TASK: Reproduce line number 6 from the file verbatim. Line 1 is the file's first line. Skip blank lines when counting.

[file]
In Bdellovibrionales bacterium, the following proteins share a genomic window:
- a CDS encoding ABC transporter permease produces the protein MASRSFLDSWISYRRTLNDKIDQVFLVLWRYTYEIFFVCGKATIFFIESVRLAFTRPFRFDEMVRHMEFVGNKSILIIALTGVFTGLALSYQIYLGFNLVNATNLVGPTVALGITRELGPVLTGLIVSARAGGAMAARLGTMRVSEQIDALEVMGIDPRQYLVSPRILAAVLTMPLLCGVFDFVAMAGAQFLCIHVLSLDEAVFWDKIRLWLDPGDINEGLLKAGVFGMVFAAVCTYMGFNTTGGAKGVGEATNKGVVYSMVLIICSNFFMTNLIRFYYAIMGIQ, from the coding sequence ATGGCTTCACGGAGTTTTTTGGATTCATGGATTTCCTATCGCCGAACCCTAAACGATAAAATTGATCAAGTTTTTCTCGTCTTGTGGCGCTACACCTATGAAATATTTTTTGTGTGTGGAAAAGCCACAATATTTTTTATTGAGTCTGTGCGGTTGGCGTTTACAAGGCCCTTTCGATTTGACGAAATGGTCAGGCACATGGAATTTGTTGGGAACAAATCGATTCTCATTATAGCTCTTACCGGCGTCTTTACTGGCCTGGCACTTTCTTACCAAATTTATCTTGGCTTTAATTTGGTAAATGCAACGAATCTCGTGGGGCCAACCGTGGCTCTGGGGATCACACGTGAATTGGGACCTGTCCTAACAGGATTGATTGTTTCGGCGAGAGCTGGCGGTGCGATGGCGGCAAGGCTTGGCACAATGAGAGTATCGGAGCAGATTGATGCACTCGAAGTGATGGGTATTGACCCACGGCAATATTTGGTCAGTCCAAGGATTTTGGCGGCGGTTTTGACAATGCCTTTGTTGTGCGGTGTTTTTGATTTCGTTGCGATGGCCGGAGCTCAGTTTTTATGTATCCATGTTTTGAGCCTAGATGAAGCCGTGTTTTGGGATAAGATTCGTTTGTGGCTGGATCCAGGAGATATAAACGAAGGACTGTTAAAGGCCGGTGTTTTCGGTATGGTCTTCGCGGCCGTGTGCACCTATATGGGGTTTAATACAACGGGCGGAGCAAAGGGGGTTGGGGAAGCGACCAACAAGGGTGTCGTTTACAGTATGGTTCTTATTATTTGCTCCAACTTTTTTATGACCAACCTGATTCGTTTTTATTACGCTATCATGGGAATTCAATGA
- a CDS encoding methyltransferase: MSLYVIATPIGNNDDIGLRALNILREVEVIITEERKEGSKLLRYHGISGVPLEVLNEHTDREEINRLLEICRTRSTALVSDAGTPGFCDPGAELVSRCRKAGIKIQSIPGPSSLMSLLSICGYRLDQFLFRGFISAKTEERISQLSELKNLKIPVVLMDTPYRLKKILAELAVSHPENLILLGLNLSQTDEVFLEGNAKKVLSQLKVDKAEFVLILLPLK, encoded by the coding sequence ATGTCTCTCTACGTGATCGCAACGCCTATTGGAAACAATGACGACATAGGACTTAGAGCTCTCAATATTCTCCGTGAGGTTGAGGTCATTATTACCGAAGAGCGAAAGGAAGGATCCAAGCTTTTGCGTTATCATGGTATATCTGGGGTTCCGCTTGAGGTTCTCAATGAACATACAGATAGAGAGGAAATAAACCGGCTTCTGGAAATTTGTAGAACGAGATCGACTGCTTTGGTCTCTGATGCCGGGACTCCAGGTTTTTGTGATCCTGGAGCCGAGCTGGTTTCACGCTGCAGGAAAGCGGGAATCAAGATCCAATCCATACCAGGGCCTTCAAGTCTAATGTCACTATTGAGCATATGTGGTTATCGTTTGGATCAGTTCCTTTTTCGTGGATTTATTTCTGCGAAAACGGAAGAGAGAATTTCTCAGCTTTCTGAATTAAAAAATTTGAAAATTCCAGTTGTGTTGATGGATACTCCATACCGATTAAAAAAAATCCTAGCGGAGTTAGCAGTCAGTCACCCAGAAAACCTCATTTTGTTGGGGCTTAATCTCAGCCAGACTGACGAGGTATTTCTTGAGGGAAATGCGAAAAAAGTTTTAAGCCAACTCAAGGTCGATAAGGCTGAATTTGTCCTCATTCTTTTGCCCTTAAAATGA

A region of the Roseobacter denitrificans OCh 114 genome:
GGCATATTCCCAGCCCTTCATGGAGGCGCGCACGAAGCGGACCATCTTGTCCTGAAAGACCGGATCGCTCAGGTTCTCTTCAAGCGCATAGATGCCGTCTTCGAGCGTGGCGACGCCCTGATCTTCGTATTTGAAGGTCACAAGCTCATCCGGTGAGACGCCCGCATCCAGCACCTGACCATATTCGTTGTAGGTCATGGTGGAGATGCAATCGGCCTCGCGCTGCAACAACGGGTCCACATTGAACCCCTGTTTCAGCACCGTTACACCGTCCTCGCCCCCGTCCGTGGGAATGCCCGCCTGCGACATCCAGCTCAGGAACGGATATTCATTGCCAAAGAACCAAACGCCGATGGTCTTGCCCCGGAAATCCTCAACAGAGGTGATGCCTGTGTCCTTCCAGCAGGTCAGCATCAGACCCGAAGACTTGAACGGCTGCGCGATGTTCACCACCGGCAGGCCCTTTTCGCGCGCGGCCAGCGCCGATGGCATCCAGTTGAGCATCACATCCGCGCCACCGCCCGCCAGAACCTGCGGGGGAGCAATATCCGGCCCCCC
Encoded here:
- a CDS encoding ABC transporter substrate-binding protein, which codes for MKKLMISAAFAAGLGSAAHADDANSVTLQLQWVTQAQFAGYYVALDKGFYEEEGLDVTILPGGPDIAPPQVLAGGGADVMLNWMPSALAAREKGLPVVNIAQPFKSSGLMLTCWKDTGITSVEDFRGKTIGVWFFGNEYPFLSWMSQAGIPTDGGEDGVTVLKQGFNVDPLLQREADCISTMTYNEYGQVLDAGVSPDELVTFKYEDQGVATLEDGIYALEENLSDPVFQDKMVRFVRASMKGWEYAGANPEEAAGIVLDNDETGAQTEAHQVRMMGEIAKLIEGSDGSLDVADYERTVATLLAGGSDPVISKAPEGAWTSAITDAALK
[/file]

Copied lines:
Encoded here: